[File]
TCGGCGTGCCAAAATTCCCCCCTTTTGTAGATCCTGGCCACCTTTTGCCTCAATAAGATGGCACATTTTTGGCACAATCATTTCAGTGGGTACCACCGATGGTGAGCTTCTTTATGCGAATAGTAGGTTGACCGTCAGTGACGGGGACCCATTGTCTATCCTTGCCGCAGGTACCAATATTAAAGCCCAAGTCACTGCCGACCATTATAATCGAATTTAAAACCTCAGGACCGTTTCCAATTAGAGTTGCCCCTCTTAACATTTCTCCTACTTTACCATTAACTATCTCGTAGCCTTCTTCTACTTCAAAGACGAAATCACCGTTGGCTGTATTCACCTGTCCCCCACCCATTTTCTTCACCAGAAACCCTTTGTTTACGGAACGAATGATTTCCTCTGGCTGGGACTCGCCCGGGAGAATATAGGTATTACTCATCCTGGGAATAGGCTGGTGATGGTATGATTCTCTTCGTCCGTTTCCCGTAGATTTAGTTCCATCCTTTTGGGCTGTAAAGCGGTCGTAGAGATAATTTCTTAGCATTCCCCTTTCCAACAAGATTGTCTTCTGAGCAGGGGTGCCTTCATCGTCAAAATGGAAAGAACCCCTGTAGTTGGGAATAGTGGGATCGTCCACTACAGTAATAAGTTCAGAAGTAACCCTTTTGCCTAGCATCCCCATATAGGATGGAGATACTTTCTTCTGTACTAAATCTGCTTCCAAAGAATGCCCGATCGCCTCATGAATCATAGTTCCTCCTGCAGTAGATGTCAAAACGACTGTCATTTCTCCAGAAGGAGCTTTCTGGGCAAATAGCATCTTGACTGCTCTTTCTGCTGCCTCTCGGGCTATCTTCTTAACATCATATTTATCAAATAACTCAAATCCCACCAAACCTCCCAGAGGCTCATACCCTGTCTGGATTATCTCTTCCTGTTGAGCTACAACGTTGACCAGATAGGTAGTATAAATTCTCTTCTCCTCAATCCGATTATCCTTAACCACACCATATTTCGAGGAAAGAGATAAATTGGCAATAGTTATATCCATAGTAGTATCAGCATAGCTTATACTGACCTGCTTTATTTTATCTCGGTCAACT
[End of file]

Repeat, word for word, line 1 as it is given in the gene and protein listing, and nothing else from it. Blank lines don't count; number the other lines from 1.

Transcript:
TCGGCGTGCCAAAATTCCCCCCTTTTGTAGATCCTGGCCACCTTTTGCCTCAATAAGATGGCACATTTTTGGCACAATCATTTCAGTGGGTACCACCGATGGTGAGCTTCTTTATGCGAATAGTAGGTTGACCGTCAGTGACGGGGACCCATTGTCTATCCTTGCCGCAGGTACCAATATTAAAGCCCAAGTCACTGCCGACCATTATAATCGAATTTAAAACCTCAGGACCGTTTCCAATTAGAGTTGCCCCTCTTAACATTTCTCCTACTTTACCATTAACTATCTCGTAGCCTTCTTCTACTTCAAAGACGAAATCACCGTTGGCTGTATTCACCTGTCCCCCACCCATTTTCTTCACCAGAAACCCTTTGTTTACGGAACGAATGATTTCCTCTGGCTGGGACTCGCCCGGGAGAATATAGGTATTACTCATCCTGGGAATAGGCTGGTGATGGTATGATTCTCTTCGTCCGTTTCCCGTAGATTTAGTTCCATCCTTTTGGGCTGTAAAGCGGTCGTAGAGATAATTTCTTAGCATTCCCCTTTCCAACAAGATTGTCTTCTGAGCAGGGGTGCCTTCATCGTCAAAATGGAAAGAACCCCTGTAGTTGGGAATAGTGGGATCGTCCACTACAGTAATAAGTTCAGAAGTAACCCTTTTGCCTAGCATCCCCATATAGGATGGAGATACTTTCTTCTGTACTAAATCTGCTTCCAAAGAATGCCCGATCGCCTCATGAATCATAGTTCCTCCTGCAGTAGATGTCAAAACGACTGTCATTTCTCCAGAAGGAGCTTTCTGGGCAAATAGCATCTTGACTGCTCTTTCTGCTGCCTCTCGGGCTATCTTCTTAACATCATATTTATCAAATAACTCAAATCCCACCAAACCTCCCAGAGGCTCATACCCTGTCTGGATTATCTCTTCCTGTTGAGCTACAACGTTGACCAGATAGGTAGTATAAATTCTCTTCTCCTCAATCCGATTATCCTTAACCACACCATATTTCGAGGAAAGAGATAAATTGGCAATAGTTATATCCATAGTAGTATCAGCATAGCTTATACTGACCTGCTTTATTTTATCTCGGTCAACT